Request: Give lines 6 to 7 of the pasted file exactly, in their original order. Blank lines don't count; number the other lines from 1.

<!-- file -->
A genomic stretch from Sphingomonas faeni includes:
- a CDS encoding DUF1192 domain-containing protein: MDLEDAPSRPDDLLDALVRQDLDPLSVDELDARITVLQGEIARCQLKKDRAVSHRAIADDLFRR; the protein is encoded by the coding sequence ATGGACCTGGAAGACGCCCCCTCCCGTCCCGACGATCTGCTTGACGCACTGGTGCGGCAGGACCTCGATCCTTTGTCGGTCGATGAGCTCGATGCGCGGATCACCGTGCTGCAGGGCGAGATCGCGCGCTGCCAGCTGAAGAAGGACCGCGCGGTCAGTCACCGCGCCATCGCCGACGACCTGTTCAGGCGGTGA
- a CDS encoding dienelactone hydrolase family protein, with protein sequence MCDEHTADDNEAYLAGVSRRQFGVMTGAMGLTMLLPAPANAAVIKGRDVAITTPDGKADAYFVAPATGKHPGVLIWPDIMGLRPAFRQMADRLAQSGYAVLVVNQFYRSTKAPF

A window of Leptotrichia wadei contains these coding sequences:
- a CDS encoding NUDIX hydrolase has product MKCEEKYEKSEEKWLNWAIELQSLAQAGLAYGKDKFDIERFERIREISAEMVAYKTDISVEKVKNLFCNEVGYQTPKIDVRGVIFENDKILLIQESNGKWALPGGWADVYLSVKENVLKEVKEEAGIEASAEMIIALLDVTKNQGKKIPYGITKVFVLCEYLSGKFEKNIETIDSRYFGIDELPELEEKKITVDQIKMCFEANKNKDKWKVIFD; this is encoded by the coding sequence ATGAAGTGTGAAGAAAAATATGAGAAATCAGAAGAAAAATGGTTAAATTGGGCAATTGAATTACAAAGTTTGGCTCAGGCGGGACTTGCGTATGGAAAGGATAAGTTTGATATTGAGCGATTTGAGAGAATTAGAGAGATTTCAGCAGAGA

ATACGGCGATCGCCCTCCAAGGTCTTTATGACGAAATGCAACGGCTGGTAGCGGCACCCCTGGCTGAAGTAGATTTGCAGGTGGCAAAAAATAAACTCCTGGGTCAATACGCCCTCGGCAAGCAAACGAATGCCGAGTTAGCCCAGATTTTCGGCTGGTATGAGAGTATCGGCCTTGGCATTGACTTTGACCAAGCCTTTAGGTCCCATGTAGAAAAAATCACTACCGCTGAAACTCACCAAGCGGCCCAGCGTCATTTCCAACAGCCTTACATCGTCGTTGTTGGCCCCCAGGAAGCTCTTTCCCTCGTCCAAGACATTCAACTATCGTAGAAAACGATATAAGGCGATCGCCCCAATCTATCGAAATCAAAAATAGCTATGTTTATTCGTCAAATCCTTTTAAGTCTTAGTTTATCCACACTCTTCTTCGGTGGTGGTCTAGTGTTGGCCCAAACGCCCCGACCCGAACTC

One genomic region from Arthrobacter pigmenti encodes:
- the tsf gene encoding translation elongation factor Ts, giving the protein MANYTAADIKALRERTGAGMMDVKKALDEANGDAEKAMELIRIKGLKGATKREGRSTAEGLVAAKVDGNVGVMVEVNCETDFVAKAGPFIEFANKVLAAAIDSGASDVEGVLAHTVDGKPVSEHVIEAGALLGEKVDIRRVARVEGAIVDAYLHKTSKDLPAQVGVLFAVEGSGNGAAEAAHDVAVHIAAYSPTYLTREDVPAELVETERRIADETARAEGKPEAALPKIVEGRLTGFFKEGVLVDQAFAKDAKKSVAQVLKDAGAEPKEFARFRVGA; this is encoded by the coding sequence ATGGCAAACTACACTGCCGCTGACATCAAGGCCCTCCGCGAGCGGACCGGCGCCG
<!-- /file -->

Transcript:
ATACGGCGATCGCCCTCCAAGGTCTTTATGACGAAATGCAACGGCTGGTAGCGGCACCCCTGGCTGAAGTAGATTTGCAGGTGGCAAAAAATAAACTCCTGGGTCAATACGCCCTCGGCAAGCAAACGAATGCCGAGTTAGCCCAGATTTTCGGCTGGTATGAGAGTATCGGCCTTGGCATTGACTTTGACCAAGCCTTTAGGTCCCATGTAGAAAAAATCACTACCGCTGAAACTCACCAAGCGGCCCAGCGTCATTTCCAACAGCCTTACATCGTCGTTGTTGGCCCCCAGGAAGCTCTTTCCCTCGTCCAAGACATTCAACTATCGTAGAAAACGATATAAGGCGATCGCCCCAATCTATCGAAATCAAAAATAGCTATGTTTATTCGTCAAATCCTTTTAAGTCTTAGTTTATCCACACTCTTCTTCGGTGGTGGTCTAGTGTTGGCCCAAACGCCCCGACCCGAACTC

One genomic region from Arthrobacter pigmenti encodes: